- No musical instrument, television, radio, loudspeaker or other noise making instrument of any kind shall be played or used between the hours of 11 pm and 7 am. Nor shall any singing be practised in the flat as to cause annoyance to the occupiers of any of the other flats in the building or so as to be audible outside the flat between the hours of 11pm and 7am
- No name writing, drawing, signboard plate or placard of any kind shall be put on or in any window on the exterior of the flat or on the garage (if any) or so as to be visible from outside
- No clothes or other articles shall be hung or exposed outside the flat. No flower box, pot or other like object shall be placed outside the flat except where provided by us and no mats or other articles shall be shaken out of the windows of the flat or in the common part of the building
- No bird, dog or other animal which may cause annoyance to any occupier of any other flat in the building shall be kept in the flat
Letting your flat
We have no objection to you letting out your flat and becoming a landlord, but you must inform our Leaseholder Department, within Housing and Economy, of your intention to let. You can call the Housing and Economy Department on 01978 298993 to do this.
It’s your responsibility to...
- tell us about any changes in your contract address and any Managing Agents address
- make sure your tenants keep to the terms of condition contained within the lease, as you’re responsible for their actions
- issue us with a copy of your formal letting agreement which should take the form of an ‘assured short hold tenancy agreement'
Although you’ll be ultimately responsible for all outgoings, ground rent, service charge and insurance premium recharge, these are usually included in the rental element of your letting agreement. It’s important we know who and where to send the invoices. Council Tax is payable by your tenant as well as their own personal bills for utilities.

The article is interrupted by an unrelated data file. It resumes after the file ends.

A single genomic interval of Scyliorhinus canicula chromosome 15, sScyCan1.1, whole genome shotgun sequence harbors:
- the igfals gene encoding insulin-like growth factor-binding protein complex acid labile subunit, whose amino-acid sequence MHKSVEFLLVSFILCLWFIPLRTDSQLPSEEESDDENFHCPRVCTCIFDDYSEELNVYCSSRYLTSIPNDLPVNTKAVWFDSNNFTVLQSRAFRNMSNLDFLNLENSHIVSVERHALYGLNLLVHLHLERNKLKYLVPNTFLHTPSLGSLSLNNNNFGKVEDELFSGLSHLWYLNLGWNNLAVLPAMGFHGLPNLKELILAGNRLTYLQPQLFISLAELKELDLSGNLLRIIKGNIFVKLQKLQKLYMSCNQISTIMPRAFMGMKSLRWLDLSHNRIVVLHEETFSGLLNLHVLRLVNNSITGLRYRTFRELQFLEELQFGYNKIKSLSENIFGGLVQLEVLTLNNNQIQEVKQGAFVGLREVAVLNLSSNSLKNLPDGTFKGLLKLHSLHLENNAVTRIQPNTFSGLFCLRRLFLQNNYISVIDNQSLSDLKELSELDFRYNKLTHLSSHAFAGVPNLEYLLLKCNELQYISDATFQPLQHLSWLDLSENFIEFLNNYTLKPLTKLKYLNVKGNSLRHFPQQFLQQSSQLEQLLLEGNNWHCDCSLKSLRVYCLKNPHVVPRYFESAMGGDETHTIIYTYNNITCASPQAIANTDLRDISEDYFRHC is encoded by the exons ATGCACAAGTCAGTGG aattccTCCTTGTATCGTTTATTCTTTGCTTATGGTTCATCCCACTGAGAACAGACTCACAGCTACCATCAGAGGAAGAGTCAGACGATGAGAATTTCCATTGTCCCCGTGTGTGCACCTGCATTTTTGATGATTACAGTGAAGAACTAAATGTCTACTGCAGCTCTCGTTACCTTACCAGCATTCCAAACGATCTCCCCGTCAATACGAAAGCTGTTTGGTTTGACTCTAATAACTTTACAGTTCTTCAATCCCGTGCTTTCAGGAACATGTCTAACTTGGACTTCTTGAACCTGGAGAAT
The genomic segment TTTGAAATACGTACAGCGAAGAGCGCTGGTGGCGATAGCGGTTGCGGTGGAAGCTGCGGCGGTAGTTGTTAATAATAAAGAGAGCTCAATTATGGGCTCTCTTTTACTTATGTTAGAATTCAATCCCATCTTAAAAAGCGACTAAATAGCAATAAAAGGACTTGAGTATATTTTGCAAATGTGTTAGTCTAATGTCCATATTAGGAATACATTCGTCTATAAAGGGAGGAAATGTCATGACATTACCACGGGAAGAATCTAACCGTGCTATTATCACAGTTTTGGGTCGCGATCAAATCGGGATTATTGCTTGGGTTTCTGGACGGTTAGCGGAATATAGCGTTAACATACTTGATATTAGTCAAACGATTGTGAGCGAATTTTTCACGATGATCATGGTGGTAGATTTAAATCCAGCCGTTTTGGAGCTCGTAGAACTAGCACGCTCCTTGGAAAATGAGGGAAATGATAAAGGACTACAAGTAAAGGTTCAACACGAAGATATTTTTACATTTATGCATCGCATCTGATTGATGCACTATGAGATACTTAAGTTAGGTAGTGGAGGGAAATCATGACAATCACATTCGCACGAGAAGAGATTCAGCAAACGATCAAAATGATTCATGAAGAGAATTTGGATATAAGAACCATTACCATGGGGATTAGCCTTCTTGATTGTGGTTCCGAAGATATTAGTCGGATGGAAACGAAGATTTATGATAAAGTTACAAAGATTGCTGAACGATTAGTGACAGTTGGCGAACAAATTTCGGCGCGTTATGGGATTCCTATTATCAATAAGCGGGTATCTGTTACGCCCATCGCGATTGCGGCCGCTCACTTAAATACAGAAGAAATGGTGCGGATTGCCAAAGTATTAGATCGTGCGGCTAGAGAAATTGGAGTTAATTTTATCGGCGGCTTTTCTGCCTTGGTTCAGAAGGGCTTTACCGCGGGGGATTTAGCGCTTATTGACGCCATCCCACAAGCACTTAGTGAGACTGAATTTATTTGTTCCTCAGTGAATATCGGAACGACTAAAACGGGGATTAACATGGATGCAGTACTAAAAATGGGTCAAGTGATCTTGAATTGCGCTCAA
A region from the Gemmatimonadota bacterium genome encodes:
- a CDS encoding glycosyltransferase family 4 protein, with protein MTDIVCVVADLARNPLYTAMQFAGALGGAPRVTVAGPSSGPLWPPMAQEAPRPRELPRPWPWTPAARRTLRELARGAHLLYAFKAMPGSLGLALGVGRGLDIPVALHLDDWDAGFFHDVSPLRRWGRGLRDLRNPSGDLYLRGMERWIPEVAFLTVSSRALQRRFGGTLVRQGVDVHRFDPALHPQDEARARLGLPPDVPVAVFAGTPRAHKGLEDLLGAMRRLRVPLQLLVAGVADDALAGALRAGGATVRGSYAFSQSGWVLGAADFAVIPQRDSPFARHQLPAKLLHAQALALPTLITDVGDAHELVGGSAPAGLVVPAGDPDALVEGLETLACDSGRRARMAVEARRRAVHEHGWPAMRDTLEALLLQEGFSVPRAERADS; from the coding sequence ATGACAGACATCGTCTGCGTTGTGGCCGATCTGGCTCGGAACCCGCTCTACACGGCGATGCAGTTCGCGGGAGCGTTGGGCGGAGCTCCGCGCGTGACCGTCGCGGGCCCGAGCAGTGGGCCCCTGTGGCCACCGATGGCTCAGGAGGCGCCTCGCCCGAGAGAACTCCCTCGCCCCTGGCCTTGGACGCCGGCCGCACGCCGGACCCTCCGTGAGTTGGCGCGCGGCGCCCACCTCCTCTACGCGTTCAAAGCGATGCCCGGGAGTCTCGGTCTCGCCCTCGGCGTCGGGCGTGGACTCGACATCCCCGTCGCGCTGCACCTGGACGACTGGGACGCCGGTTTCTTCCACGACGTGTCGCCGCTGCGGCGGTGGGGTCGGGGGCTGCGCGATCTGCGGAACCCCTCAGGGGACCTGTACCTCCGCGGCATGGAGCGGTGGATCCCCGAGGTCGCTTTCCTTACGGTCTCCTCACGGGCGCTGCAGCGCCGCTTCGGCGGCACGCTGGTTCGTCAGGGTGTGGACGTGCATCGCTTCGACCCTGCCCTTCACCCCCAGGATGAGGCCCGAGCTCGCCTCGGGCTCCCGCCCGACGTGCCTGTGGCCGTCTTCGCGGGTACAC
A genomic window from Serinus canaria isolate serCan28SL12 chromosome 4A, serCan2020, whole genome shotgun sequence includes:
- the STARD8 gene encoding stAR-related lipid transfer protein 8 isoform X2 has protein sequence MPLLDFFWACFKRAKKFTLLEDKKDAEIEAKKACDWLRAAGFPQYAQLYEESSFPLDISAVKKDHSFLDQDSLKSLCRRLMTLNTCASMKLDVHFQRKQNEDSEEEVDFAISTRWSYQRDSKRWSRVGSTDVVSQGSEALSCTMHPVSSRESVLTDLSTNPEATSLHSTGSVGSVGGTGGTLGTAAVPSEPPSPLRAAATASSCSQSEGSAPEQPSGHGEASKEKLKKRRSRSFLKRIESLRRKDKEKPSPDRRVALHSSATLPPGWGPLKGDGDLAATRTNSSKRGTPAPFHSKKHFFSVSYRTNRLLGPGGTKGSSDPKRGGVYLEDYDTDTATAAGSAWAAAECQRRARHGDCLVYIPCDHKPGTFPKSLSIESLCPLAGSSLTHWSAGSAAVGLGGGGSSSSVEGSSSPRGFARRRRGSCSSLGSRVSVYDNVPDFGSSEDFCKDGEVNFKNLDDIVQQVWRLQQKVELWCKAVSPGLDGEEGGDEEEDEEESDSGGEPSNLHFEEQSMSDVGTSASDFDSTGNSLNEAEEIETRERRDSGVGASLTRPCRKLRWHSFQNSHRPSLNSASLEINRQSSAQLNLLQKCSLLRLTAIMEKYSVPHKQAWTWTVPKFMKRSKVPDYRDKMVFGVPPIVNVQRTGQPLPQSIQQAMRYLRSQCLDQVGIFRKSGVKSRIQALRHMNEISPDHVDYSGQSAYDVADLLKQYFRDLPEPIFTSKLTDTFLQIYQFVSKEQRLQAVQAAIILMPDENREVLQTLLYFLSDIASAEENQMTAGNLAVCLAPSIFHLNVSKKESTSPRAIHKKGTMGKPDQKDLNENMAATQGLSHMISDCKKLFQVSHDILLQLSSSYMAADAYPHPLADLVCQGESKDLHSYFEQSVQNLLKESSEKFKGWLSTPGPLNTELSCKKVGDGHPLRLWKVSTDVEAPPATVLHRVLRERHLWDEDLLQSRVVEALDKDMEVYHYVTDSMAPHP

Letting out your flat may affect the buildings insurance premium and can affect the risks covered.
By law you’re responsible for making sure that gas fires and boilers are kept in good order and checked for safety at least every 12 months. You must keep a record of these checks, which must be carried out by a CORGI registered contractor.
We strongly recommend you seek independent legal advice if you wish to let out your flat before completing any agreement, you should also check the terms of any mortgage on the property.
Selling your flat
You don’t need our permission to sell your flat, however you must tell us about any change in ownership once the ownership has changed - without this information all invoices will be charged to you even after you’ve sold the flat.
If you applied for the Right to Buy on or after 18 January 2005 and sell within five years of buying your home, you’ll have to pay back a proportion of the sale price as discount. You’ll have to pay back the following if want to sell your flat within...
- The first year of you purchasing it - a percentage of the new sale price reflecting the same proportion as your actual Right to Buy discount to the original market value
- Two years of purchase - 4/5 of the repayment within first year of purchase
- Three years of purchase - 3/5 of the discount within the first year of purchase
- Four years of purchase - 2/5 of the discount within the first year of purchase
- Five years of purchase - 1/5 of the discount within first year of purchase
If you sell within five years of purchase the amount of discount to be repaid will be a percentage of the resale value of the property, disregarding the increase of the amount attributed to any home improvements carried out by you since the date of purchase.
After five years you can sell without repaying any discount.
Right of first refusal
If you applied to purchase your flat under the Right to Buy scheme and the application was received on or after 18 January 2005 and then wish to re-sell or dispose of your property within 10 years, you’ll be required to offer it for sale to us in the first instance, or secondly to another social landlord in your area at full market price.
The market value must be agreed between both parties, or, if they’re unable to agree, will be determined by the District Valuer.
If your offer hasn’t been accepted within eight weeks, we’ll issue a Notice to let you know that you’re free to sell the property on the open market.